The Importance of Alone Time

When I was a single mom, I found that alone time was necessary for me and I took every opportunity to have it. I often stayed up late in an effort to get some time to myself and became quite good at studying scripture, taking notes on what I was reading, writing in my journal and embracing my "not so well known" pastime of singing.  I almost had it down to a science. Come home from work, take care of the needs of my son and spend time with him. After he went down to bed, the world was mine.  It didn't bother anyone if I stayed up late and I was able to choose what I did and when and I answered to no one. I was alone in my thoughts and this created the ability for me to know myself and understand who I was beyond the role of mother.

Meeting my now husband, and embracing a new role as wife has proved challenging in the area of "alone time". Now when my son is in bed, I'm not alone. I have someone who is tired from the day as well and staying up late just isn't an option unless we are both feeling up to it. Coming home from work to both of my guys is different than picking up my son and heading home together. There wasn't time to detox before, except after my day. My body didn't need it until after my day was over which meant later at night. Now my "after" moment is when I walk in the door from work. My busy day is over because everything is taken care of. My body now needs the "me time" when I walk in the door and not later.

I struggled with guilt a lot in these first few months of marriage because I simply pushed aside the need to have my own time. I enjoyed having a husband to come home to and a son who was able to come home right after school, get his homework done and be in a place of rest upon my arrival. I wanted to embrace that immediately and so I did.  I then put my son to bed and spent the rest of the evening with my husband. I neglected to journal, sing, and most of all read scripture and study. I realized that I truly was never alone. Not even just in the house alone.  Literally I had someone listening or watching me 24/7. This felt quite suffocating.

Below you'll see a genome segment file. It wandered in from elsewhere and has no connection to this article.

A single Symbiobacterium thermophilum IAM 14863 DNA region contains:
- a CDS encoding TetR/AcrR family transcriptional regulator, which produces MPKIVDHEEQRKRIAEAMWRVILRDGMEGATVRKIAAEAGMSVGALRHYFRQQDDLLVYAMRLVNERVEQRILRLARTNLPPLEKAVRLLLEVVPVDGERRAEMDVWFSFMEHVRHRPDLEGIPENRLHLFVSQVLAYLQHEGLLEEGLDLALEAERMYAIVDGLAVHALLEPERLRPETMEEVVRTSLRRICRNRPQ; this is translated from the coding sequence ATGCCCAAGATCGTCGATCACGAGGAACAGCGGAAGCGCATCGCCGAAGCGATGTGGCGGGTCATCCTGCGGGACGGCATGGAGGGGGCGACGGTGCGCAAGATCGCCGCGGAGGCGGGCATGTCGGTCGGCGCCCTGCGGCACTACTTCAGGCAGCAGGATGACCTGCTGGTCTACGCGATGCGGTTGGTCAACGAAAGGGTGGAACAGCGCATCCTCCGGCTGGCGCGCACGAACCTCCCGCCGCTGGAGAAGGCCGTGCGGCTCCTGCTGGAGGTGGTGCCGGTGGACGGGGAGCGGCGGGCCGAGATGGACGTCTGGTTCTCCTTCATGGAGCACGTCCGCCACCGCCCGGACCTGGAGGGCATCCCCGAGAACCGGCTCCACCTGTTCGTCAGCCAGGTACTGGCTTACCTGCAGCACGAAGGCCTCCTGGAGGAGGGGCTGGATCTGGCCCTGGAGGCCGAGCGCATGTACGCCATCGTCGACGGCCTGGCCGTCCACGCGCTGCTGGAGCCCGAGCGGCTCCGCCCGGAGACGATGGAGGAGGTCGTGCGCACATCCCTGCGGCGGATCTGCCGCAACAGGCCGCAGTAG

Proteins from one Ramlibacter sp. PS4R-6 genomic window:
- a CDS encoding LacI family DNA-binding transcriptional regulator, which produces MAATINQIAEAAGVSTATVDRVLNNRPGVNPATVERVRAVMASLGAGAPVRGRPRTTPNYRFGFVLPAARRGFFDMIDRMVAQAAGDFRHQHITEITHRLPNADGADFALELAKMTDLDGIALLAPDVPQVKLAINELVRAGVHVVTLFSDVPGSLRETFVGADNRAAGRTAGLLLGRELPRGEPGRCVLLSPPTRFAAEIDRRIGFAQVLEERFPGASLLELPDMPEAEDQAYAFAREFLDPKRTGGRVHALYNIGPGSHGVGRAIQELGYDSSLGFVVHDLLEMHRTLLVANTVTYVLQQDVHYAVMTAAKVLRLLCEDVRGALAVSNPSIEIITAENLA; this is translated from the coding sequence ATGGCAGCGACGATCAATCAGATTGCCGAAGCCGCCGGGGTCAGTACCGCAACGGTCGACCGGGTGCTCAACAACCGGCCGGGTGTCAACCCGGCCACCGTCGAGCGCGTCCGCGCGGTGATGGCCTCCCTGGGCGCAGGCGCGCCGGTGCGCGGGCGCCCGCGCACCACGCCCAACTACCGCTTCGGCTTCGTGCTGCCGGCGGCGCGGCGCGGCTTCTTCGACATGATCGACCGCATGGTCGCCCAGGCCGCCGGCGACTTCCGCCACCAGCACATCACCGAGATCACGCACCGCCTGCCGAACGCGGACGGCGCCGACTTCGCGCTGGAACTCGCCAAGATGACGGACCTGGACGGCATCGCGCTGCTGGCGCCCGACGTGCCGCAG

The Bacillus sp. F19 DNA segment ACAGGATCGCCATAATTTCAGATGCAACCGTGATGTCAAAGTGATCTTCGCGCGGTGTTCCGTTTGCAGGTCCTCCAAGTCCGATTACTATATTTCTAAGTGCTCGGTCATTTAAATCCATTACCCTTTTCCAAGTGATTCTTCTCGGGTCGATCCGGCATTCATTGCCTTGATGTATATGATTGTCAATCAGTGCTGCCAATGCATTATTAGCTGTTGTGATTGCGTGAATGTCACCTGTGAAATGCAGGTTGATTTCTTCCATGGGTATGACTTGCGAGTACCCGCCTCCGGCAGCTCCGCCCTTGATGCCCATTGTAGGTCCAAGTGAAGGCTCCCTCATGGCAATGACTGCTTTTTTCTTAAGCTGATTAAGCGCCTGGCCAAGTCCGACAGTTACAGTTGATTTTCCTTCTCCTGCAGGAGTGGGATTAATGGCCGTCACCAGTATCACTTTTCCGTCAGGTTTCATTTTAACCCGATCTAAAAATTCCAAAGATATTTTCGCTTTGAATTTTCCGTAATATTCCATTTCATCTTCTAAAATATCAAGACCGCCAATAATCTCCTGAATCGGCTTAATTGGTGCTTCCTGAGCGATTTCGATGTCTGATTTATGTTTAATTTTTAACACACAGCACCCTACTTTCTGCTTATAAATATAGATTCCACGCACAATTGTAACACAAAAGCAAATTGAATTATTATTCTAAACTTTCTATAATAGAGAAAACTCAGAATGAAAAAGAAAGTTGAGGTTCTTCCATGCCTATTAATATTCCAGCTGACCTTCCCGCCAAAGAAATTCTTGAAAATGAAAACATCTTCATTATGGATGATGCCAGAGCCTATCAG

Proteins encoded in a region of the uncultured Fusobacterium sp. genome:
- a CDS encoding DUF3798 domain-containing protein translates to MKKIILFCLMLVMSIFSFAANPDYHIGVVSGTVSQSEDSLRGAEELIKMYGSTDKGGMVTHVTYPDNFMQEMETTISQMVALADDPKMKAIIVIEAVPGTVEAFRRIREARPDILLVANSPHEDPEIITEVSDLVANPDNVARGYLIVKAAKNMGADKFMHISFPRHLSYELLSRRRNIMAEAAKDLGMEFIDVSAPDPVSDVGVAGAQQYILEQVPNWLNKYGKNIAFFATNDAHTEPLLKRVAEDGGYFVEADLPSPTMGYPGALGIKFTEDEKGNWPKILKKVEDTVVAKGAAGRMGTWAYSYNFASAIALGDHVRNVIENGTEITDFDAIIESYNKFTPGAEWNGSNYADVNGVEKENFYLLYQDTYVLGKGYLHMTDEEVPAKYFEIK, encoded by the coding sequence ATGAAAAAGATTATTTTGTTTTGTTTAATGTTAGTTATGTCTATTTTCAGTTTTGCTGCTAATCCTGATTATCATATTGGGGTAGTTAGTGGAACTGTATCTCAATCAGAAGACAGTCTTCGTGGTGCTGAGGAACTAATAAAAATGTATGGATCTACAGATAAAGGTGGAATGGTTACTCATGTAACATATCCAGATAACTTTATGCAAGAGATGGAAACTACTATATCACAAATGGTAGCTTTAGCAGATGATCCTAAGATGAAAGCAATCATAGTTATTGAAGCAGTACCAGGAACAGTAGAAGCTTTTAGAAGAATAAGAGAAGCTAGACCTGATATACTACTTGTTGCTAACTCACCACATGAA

Instead of addressing the suffocation I was beginning to feel, I did the typical "me" thing and I let it fester until one night I blew.  I wasn't a very happy person to be around and I found myself blaming my husband and son. It truly wasn't their fault. It was mine. I knew that the walls were closing in and I said nothing. They were just trying to spend time with me.

The reason I share this story is that I feel a lot of people who are entering into a blended marriage, will encounter this.  They are used to flying solo and now there are two people running the home who have different needs and different expectations. It is important to fine-tune time together and also realize that time apart is necessary and vital to a healthy-minded marriage. There is no need to give up all of the the things that kept you mentally sane during single parenthood.  You'll still need those things when you are married. The key to figuring this all out is communication and flexibility. If you are feeling yourself getting frustrated or feeling like you are losing yourself in your relationship, it's time to put all the cards on the table and talk about needs. I guarantee that talking to your spouse will feel a lot better than exploding on them when it gets beyond what you can handle.

-Meg





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